Once we’ve done as much advocating for the reader as is necessary, we start laying the groundwork for the new release. Marketing does much of the legwork on this through writing catalog and web copy, sending advance copies for review, creating promotional materials for exhibits, and offering faculty pre-publication exam copies for textbooks. Sales also lays the groundwork for key titles with our buyers and sales reps, often a season in advance, to get them excited about what’s around the corner. For example, I will share particularly glowing endorsements and introduce a forthcoming series or series editor. One recent title had generated exceptional backorders even before the catalog released, which I conveyed to major accounts that hadn’t yet ordered.
The sales function in book publishing is not quite as glamorous as you might have heard. I spend a large portion of my time staring at Excel spreadsheets, and an even larger portion managing distribution channels. Distribution is one of those areas that isn’t particularly sexy, but is truly where we bring value to our authors and readers. This is the nuts and bolts of getting a book — whether physical or digital — into the hands of the reader. What stores, wholesalers, digital retailers will stock this book? How will they get there? Which shipping method? What discount will they receive? What are the credit terms? When can they return ones that don’t sell? We don’t publish everything — but we do specialize in helping every book find its audience, and this includes some pretty small audiences. We are also seeing more interdisciplinary work being published that has multiple audiences that don’t always talk to each other.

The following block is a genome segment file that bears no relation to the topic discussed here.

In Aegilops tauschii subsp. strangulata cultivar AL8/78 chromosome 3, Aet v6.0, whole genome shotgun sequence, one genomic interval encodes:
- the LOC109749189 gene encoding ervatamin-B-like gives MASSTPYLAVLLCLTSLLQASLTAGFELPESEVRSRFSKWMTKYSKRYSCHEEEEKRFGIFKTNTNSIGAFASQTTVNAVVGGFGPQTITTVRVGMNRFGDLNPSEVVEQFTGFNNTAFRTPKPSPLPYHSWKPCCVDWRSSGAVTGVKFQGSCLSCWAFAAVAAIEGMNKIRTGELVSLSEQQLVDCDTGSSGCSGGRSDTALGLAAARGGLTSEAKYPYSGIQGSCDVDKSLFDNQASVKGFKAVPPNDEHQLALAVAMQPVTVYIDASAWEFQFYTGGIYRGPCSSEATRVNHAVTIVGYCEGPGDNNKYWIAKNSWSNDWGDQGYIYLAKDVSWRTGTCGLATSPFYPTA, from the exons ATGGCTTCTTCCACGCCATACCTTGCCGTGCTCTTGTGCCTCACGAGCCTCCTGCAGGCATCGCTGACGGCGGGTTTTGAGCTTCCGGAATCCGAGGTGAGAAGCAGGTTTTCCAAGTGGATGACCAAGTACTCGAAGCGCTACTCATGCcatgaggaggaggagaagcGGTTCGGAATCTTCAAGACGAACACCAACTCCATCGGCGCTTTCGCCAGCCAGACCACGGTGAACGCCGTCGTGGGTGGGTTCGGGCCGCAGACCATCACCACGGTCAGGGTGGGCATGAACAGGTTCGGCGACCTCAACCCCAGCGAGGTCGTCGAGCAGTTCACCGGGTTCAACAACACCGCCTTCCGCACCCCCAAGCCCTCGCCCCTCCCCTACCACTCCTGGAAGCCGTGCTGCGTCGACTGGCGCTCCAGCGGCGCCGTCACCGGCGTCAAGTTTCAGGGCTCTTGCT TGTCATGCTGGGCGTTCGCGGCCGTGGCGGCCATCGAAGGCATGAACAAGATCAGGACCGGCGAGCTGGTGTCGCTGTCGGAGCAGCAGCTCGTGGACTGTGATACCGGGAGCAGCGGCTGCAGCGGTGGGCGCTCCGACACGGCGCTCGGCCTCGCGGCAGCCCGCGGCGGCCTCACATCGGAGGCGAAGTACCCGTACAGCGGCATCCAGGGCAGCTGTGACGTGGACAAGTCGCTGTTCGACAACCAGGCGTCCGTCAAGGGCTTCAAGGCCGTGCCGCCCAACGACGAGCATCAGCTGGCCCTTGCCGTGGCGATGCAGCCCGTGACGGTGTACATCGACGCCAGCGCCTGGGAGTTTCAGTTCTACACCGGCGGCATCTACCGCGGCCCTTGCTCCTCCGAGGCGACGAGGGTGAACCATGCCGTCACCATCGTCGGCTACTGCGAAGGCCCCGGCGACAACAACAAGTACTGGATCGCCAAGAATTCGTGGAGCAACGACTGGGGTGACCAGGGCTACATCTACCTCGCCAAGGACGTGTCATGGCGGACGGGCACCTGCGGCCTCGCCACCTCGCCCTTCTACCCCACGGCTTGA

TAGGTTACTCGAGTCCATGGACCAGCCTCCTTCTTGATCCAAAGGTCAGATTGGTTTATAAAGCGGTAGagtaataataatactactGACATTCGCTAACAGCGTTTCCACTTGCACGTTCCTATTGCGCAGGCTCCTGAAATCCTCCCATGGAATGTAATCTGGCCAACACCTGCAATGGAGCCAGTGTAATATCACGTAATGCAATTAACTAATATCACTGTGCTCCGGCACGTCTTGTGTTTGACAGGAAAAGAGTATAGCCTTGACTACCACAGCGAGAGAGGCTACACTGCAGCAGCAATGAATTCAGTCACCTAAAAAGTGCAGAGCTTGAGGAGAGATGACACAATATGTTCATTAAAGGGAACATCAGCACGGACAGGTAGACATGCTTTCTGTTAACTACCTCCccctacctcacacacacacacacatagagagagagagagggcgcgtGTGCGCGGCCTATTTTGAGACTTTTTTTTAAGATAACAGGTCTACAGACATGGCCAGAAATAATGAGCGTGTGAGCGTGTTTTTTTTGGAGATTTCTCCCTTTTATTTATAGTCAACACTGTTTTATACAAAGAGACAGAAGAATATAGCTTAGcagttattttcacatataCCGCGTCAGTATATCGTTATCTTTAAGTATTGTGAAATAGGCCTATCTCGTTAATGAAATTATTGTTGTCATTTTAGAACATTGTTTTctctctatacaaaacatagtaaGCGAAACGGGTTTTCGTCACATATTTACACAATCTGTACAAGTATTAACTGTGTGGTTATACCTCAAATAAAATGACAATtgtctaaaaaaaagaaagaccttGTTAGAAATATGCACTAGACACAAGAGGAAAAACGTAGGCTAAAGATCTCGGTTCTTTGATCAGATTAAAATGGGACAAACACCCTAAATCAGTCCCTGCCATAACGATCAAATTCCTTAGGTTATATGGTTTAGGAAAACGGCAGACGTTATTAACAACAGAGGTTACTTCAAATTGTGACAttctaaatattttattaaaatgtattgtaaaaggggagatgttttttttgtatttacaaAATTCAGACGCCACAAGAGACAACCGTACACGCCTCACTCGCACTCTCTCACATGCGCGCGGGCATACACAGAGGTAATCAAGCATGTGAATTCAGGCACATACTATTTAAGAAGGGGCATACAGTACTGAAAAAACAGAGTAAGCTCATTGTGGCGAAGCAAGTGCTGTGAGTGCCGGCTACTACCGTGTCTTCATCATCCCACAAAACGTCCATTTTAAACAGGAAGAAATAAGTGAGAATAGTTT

Finding and connecting these readers is a big part of what we do. Because we have a long term, global relationship with sales reps, bookstore buyers, library suppliers, and professors, we can gather and synthesize information that will guide authors and editors in meeting their readers’ needs. We also use this information to troubleshoot problems before they arise, anticipating demand and getting books where they are needed at the right time. Recently, we had a book on a subject that all of a sudden started popping up in news outlets around the world. The release date was a month away, but we were able to move quickly to release early, airmail some stock to the UK warehouse (not something we like to do on a regular basis!), and take advantage of the percolating publicity. Unfortunately, despite laying the groundwork, we still do spend quite a bit of time in reaction mode, responding to market changes. There’s no silver bullet for this, and be wary of anyone who tells you there is.
So what does “best in class” for effectively distributing books look like? Depending on who you talk to, you’ll get different answers, and it’s difficult to quantify. But I would start with: Best in class means no international barriers to sourcing a book, and no warehouse glitches where the publicity is flowing in but Amazon is telling buyers not to expect stock for 6-8 weeks. When our authors can sleep easy at night, knowing their book will be available in stacks for their signing event the next day. Where a new book is eagerly anticipated because the groundwork has been appropriately laid.